"Good-bye, my friend," he murmured under his breath. He turned around to find that the rest of the group had already started to make their way down the air-linker that had been attached to the outer airlock door. The emergency air-linker was a long tube, rigid enough to be pressurised, but with sufficient flexibility to be moved to attach to the landers outside. About halfway along the linker were three small window apertures, one on each side and one above. Leith paused to look up through the overhead window and frowned.

Instead of a star spattered sky, he saw the glittering reflections of battle debris arcing through the blackness above. None of the lights appeared to be large enough or stable enough to be an intact ship. Occasionally, there would be a flash, as a large piece collided with another, showering off smaller pieces. Peering through one of the side windows in the air-linker, Leith saw a number of shining trails spiraling down to Willa's scorched surface. A large piece of wreckage was half buried a short distance from one of the landers.

"There's been one hell of a battle in orbit," he told Kweela, who was in front of him in the tunnel. "We mightn't have a ship to return to; that is, if we can dodge the space junk when we boost."

"If that is the case, then so be it," replied Kweela. "However, luck has been on our side so far."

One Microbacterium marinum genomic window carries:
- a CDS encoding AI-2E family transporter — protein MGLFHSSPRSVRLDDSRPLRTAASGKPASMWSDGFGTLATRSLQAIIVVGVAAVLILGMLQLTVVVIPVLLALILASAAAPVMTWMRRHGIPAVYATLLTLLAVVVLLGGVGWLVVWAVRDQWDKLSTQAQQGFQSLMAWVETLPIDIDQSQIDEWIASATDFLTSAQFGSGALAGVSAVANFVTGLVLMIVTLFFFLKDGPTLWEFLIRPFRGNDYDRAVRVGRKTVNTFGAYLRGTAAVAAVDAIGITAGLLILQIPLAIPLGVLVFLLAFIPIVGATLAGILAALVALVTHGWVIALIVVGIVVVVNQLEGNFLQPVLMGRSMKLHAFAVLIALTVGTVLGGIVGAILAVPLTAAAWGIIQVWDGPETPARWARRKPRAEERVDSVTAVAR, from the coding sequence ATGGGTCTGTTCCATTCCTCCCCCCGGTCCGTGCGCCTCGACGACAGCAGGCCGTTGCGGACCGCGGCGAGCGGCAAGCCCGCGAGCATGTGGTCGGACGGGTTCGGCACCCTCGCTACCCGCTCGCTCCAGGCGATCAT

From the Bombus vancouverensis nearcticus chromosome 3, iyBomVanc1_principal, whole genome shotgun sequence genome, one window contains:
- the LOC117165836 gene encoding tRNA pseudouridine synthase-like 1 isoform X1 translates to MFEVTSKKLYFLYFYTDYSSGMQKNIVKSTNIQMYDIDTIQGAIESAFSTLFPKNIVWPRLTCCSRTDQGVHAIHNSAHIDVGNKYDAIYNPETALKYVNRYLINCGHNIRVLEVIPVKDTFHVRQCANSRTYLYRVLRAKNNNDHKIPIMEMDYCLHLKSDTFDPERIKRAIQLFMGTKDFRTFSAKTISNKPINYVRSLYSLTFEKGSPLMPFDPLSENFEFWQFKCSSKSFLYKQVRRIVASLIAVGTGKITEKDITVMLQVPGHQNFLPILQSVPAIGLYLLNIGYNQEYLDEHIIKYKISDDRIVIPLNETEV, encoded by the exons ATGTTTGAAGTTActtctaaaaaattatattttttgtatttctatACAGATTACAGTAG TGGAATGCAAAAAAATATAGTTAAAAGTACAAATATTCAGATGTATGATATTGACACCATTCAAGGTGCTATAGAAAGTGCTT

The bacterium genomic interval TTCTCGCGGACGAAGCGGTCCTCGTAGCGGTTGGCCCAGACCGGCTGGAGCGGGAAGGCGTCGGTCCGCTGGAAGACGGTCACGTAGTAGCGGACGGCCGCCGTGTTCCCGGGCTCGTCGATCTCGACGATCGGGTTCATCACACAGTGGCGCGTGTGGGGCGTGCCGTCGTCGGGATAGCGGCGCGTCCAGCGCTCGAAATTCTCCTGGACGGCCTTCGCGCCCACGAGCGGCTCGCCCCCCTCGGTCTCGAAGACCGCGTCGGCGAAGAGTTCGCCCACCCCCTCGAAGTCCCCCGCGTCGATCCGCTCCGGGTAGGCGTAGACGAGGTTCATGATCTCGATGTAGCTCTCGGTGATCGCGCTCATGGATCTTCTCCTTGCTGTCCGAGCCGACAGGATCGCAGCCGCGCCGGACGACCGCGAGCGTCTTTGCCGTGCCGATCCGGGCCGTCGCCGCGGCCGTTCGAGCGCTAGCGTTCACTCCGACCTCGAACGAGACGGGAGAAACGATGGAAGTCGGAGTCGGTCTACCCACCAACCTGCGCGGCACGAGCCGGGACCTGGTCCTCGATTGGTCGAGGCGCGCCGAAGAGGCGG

"I thought Shutaka didn't believe in luck."

"Perhaps you have been a bad influence on me," the warrior replied, turning around and continuing up the linker.

A few moments later, they were all safely in the hold of the lander. Leaving Lilith-Soo to supervise detaching the air-linker and strapping in of the passengers, Leith, Kweela and the Lord-priest made their way to the control cabin where Izzy and Belle were finalising the pre-boost checks. Izzy smiled grimly at Leith as he squirmed in through the hatch.

"I can't make voice contact with Hammerhead, but I've got her homing signal. We'll have to boost on a guess and hope we'll have enough fuel left to make any course corrections that may be necessary to rendezvous in orbit."

"It looks like it was quite a battle," Leith said, pointing to the main view screen which showed a 360-degree sensor scan.

"I can only make out two or three intact ships," said Belle. "And only one of them is large enough to be Hammerhead. There's no guarantee that it's her, though. The homing signal might be coming from a large piece of debris. None of the three ships are showing any signs of life."

"Well, we can't sit here forever. How long 'till we can boost?"

"About two s.u.'s, at the earliest." Answered Izzy.

"What are the chances of being hit by a piece of wreckage during ascent?"

"You tell me," said Belle. "There's too much stuff flying about for our computer to predict any sort of flight paths, so we can't do much to avoid collisions. Once we boost, we'll just have to cross our fingers."

"You'd better tell our passengers to strap in real tight. It might be a rough trip." Izzy warned Leith. "I hope Doran's crew are good at hands-on flying. This is no time to have to rely on computers."

"Doran didn't make it, Izzy."